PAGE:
The alternatives are simple: the complete pursuit of all violators and the vigorous prosecution and conviction of every single torturer. This will not go away without redress. There is a globe full of broken bodies that occurred under the seal and approval of this Republic. Forgiveness and absolution require confession and apology. Neither has happened since the offenses. Only the prevaricating equivocation of (another) administration more in love with its own power than for the legacy of human dignity.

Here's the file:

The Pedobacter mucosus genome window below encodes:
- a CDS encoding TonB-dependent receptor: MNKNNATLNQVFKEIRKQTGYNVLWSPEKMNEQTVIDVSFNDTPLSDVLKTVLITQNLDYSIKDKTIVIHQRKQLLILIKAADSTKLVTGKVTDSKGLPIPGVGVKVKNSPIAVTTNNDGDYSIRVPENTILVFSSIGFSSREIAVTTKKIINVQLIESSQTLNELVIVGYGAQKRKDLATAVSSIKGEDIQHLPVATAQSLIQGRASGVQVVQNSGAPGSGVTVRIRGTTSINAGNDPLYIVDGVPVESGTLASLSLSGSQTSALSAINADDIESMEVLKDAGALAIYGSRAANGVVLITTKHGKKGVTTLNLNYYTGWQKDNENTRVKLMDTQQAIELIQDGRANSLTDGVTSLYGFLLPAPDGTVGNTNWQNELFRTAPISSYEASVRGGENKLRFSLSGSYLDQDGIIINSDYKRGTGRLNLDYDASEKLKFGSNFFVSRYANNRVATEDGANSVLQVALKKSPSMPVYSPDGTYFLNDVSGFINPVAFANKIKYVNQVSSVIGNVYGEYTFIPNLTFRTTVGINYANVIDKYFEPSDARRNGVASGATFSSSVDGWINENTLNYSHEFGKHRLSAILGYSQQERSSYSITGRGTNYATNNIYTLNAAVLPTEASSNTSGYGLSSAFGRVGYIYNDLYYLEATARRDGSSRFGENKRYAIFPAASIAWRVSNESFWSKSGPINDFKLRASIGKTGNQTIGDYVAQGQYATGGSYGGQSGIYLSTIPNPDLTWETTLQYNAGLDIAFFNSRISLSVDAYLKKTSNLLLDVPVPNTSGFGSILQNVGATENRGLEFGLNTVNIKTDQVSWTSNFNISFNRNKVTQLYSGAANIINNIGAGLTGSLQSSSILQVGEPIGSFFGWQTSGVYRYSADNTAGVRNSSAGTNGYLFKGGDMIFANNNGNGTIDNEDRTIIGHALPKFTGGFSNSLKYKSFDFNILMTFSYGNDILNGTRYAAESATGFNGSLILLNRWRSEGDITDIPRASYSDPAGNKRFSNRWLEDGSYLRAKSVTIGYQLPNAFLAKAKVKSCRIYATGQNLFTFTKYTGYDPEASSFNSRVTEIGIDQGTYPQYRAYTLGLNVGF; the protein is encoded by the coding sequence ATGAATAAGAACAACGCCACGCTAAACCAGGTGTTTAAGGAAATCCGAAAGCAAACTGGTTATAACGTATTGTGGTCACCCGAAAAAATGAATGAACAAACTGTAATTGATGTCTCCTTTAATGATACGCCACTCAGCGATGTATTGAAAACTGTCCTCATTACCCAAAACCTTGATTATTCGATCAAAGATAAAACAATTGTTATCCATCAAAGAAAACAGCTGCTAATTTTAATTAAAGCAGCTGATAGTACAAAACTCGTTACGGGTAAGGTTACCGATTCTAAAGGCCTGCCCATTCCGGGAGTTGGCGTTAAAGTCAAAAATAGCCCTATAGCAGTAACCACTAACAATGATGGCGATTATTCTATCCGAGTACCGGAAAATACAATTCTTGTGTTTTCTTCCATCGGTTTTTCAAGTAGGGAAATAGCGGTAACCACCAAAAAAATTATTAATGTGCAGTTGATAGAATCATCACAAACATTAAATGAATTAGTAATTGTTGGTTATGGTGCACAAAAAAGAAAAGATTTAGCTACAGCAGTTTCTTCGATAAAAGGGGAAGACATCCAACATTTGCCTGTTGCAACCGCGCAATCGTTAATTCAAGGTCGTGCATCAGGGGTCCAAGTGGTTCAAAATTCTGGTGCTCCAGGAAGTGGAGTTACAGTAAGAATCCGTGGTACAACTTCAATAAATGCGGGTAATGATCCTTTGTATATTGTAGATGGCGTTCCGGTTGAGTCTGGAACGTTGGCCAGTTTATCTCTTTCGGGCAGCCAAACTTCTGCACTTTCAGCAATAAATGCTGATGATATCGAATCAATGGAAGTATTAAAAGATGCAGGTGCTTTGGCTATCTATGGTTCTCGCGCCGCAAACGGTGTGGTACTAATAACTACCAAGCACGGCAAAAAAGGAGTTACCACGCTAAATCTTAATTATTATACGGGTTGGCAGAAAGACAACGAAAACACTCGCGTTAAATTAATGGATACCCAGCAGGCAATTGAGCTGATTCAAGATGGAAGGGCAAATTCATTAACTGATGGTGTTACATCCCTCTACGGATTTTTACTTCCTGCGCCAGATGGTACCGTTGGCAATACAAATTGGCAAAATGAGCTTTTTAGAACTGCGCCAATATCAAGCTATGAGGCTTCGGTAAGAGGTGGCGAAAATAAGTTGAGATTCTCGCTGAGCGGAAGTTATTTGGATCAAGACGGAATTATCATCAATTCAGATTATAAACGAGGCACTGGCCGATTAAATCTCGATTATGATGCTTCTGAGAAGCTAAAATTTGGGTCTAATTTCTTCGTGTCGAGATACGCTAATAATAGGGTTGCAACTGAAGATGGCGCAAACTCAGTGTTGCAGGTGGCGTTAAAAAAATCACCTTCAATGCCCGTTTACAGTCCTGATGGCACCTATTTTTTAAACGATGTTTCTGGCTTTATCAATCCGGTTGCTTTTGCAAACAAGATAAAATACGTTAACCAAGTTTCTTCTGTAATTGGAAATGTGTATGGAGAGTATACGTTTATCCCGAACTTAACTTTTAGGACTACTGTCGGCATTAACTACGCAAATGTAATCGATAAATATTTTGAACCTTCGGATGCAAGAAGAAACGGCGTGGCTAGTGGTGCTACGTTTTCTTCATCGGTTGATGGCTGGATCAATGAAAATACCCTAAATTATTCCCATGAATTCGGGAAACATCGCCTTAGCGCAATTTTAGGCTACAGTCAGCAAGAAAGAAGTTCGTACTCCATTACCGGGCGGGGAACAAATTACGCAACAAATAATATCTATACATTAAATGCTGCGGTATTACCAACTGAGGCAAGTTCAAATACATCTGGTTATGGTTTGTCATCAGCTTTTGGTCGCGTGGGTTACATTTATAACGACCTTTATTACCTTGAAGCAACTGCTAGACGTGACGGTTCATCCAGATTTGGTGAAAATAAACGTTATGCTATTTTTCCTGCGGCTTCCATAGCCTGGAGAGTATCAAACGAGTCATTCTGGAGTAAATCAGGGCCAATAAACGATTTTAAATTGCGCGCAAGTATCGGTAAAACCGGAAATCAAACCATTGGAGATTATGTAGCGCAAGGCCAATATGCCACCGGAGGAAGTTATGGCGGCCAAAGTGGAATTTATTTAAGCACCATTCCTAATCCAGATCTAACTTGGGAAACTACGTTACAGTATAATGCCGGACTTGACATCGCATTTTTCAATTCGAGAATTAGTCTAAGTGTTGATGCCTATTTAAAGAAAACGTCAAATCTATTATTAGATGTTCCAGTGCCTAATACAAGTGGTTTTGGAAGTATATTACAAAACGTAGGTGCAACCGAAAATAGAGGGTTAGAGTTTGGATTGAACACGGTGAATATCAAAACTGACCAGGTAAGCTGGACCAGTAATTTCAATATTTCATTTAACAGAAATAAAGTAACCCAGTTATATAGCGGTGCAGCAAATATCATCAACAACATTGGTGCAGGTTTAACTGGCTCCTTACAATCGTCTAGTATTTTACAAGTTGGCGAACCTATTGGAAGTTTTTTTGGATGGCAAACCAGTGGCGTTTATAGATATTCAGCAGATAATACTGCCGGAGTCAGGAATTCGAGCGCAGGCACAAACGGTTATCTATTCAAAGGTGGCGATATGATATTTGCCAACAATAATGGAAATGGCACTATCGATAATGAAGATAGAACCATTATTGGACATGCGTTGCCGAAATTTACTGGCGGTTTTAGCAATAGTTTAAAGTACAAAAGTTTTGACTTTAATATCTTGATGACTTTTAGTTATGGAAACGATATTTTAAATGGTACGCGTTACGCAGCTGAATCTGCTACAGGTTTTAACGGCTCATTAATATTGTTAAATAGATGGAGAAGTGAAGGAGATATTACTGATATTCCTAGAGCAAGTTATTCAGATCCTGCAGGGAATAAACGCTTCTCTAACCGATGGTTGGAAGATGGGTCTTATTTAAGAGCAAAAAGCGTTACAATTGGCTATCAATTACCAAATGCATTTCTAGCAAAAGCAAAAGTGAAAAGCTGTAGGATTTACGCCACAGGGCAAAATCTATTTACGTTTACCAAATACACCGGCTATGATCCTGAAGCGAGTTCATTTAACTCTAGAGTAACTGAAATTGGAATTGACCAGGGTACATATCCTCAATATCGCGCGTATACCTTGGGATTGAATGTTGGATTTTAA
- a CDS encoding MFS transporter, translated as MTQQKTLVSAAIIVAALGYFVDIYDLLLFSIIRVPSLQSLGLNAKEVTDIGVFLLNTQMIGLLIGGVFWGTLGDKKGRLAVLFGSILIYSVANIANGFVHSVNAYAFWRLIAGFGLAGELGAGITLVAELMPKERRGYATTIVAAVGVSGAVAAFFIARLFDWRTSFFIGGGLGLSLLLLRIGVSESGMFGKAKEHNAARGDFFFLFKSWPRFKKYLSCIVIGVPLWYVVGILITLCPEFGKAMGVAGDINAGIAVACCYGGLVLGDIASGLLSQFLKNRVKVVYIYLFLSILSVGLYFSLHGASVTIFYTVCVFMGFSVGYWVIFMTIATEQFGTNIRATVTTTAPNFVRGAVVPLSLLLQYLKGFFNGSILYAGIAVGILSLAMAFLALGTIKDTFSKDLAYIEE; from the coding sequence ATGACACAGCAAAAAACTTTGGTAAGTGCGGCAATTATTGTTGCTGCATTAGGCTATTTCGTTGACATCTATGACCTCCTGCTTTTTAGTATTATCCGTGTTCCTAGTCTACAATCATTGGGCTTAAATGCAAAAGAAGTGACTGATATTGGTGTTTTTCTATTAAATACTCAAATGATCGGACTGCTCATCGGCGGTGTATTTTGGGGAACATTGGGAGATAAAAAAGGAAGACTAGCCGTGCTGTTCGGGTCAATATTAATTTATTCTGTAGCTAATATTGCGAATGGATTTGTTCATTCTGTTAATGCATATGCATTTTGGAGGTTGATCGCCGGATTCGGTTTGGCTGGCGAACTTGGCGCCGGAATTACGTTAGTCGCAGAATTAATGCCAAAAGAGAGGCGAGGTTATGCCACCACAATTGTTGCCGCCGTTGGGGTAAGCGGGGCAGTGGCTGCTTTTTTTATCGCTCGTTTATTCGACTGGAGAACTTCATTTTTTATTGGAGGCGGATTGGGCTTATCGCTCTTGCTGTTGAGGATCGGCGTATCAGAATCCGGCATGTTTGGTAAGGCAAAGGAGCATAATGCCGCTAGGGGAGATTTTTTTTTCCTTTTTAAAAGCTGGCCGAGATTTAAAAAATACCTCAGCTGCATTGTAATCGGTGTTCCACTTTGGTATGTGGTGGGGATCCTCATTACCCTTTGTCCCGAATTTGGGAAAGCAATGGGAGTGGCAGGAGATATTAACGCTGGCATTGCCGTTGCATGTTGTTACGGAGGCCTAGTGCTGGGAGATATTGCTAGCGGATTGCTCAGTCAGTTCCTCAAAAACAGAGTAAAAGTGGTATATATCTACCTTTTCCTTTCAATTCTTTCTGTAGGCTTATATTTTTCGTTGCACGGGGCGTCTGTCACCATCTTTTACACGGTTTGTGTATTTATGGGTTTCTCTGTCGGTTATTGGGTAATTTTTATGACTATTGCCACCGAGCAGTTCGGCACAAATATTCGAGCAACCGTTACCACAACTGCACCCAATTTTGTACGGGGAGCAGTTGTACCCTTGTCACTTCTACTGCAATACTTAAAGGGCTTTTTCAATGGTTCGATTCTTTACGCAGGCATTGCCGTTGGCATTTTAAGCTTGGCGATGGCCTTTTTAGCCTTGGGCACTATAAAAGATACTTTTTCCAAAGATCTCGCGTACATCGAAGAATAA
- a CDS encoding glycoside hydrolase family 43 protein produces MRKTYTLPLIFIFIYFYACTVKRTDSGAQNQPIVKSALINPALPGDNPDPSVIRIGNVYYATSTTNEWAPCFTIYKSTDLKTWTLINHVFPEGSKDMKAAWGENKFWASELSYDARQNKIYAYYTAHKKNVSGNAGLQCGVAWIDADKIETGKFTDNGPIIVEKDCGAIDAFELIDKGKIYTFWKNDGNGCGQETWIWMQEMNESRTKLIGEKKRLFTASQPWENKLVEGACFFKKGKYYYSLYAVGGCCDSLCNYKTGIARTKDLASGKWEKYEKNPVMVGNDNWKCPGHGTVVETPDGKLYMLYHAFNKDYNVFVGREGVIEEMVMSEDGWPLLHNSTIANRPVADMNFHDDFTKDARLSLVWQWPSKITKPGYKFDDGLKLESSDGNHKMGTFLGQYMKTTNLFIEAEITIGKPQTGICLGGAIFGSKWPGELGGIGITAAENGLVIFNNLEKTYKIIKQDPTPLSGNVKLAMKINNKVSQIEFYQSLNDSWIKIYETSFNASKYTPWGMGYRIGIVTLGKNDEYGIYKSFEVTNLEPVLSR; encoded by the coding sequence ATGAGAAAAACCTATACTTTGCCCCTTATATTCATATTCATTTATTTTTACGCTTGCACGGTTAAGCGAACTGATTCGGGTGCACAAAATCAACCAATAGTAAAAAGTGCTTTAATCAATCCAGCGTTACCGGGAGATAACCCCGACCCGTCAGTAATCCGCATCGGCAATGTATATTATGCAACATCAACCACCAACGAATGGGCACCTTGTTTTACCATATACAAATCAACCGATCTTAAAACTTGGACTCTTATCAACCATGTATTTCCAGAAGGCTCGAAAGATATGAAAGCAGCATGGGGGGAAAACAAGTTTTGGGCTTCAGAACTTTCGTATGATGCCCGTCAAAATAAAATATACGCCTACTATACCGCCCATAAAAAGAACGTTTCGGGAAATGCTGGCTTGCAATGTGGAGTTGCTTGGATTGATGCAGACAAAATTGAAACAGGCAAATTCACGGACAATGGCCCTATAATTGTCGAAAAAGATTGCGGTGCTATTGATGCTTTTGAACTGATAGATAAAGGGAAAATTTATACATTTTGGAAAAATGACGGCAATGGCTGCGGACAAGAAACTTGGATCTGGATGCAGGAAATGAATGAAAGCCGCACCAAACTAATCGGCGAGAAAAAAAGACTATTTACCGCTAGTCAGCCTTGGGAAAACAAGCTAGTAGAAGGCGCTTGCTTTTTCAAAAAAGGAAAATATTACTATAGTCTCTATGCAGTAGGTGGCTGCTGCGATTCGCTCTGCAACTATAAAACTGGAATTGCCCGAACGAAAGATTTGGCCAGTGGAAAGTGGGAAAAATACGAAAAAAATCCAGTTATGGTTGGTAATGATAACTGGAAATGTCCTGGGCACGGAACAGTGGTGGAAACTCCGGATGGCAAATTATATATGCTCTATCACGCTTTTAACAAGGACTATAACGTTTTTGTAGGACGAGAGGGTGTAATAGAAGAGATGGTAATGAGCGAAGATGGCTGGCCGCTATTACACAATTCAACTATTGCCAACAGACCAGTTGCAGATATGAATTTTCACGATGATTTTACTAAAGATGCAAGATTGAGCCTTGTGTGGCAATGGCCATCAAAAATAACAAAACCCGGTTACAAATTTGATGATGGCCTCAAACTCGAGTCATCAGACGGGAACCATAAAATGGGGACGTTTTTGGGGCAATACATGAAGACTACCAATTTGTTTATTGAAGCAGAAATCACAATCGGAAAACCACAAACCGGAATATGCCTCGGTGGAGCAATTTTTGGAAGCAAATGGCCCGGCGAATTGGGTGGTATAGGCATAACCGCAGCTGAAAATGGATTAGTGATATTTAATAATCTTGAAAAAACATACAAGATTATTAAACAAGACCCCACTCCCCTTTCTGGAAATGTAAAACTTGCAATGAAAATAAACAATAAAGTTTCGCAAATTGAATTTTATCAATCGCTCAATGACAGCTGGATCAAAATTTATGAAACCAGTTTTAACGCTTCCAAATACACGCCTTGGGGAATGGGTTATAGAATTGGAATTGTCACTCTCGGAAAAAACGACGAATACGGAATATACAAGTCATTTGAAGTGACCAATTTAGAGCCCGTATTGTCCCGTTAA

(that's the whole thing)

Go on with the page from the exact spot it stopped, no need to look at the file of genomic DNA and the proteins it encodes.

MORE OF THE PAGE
Shame, Barack. Shame on you and your White House. Shame on Congress. Shame on the American people until they demand justice and pursue it. We should all be ashamed until we pursue human dignity.
May American citizens call their congressional representatives. May the rest of the world call their governments. This should not stand unpunished. The world must move forward on human rights. Now.